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20-02-2018 | Granulomatosis with polyangiitis | Article

Ear, nose and throat involvement in granulomatosis with polyangiitis: how it presents and how it determines disease severity and long-term outcomes

Clinical Rheumatology

Authors: Mara Felicetti, Diego Cazzador, Roberto Padoan, Alfonso Luca Pendolino, Chiara Faccioli, Ennio Nardello, Alvise Berti, Marina Silvestrini, Giuseppe Paolazzi, Giuliano Brunori, Elisabetta Zanoletti, Enzo Emanuelli, Alessandro Martini, Franco Schiavon

Publisher: Springer London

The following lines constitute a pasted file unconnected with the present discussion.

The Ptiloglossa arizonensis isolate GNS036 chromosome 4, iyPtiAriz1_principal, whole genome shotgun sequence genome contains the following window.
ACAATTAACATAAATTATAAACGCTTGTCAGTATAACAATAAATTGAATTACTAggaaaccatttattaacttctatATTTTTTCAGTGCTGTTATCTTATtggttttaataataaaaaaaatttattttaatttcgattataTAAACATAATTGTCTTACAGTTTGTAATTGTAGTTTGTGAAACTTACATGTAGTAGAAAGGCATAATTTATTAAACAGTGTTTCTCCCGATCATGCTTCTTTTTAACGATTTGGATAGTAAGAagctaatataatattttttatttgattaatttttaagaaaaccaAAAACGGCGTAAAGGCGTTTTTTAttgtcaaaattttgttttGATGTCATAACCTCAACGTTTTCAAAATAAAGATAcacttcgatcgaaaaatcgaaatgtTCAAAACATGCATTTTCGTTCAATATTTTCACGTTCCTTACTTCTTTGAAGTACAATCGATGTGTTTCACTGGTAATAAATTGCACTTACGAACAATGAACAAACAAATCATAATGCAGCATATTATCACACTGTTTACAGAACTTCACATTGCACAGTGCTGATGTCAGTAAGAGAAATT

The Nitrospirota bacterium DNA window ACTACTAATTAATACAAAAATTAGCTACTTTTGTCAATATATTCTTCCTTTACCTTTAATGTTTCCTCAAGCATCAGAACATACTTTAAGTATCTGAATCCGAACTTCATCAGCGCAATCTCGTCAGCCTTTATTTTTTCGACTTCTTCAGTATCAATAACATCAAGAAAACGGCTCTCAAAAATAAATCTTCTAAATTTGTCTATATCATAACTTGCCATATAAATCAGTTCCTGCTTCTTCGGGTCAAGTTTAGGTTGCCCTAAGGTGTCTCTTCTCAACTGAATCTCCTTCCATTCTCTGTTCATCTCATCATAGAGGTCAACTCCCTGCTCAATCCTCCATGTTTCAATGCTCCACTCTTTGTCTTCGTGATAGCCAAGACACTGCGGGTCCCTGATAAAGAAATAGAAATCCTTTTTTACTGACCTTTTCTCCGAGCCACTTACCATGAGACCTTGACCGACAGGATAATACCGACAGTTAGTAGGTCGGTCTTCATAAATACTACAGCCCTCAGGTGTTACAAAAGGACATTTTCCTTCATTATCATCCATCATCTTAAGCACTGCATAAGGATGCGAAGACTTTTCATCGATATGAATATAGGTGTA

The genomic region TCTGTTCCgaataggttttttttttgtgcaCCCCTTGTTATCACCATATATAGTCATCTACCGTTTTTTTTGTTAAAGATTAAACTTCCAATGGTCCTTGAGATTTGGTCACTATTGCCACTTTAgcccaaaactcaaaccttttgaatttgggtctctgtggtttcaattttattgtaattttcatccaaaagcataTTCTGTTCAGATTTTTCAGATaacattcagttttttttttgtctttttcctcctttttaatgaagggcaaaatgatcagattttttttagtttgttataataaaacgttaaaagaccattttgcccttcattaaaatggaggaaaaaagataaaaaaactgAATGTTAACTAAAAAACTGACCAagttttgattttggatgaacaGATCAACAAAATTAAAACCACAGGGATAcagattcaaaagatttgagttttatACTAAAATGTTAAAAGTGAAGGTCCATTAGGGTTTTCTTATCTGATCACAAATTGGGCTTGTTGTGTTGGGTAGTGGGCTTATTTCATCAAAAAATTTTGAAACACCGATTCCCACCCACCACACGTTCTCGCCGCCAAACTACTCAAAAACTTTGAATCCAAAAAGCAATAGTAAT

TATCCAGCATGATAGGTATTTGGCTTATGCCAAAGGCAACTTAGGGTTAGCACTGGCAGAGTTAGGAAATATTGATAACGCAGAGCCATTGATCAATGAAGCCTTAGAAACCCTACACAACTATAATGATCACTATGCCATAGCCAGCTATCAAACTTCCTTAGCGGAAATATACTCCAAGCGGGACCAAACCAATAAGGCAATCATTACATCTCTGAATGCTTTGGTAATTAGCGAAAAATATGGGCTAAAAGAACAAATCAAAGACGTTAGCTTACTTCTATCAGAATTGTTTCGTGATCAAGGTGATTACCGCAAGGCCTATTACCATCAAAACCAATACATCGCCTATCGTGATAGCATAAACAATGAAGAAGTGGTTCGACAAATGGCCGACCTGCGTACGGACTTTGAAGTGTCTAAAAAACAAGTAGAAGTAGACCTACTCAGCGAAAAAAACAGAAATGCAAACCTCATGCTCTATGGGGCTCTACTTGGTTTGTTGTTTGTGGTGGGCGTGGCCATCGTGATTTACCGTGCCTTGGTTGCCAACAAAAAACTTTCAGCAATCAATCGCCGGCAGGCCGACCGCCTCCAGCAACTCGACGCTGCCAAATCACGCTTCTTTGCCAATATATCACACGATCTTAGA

Ear, nose and throat (ENT) manifestations in granulomatosis with polyangiitis (GPA) represent the most frequent symptoms at disease onset. The aim of the study was to analyse ENT involvement at diagnosis, as well as how it could influence relapse rate, mortality and disease severity. A retrospective non-controlled cohort study was performed including all consecutive diagnosed GPA from 1996 to 2016 in two rheumatology centres of Northern Italy, focusing particularly on ENT presenting signs and symptoms at baseline. Eighty-nine patients (48.3% females) with new onset GPA were evaluated. They were mostly Caucasian (97.7%), middle aged (mean 54.5 years) and more frequently anti-neutrophil cytoplasmic antibodies (ANCA) positive (78.6%) with PR3 specificity (81.4%). At diagnosis, ENT involvement was reported in 71.9% patients, second only to systemic symptoms. These patients were significantly younger at disease onset (0.013), with less frequent renal involvement (0.014) irrespectively to ANCA status, but with significantly higher Vasculitis Damage Index (VDI) (0.001). The most frequent ENT manifestation was sinonasal involvement (58.4%, 73% of which with nasal inflammation/chronic sinusitis and 48% with nasal crusting), while otologic involvement (mainly otitis media/otomastoiditis) was observed in 34.8%. ENT-GPA patients presented a higher survival rate at 5 years (98.1 vs 77.7%, 0.049), and ENT involvement resulted to be an independent predictor of better outcome (OR 0.37, 95% CI 0.2–0.8, 0.019). Our data confirms that ENT involvement is not only one of the key clinical features of GPA, but also could point out a milder GPA subset with lower renal involvement and lower mortality rate, irrespectively to ANCA status.

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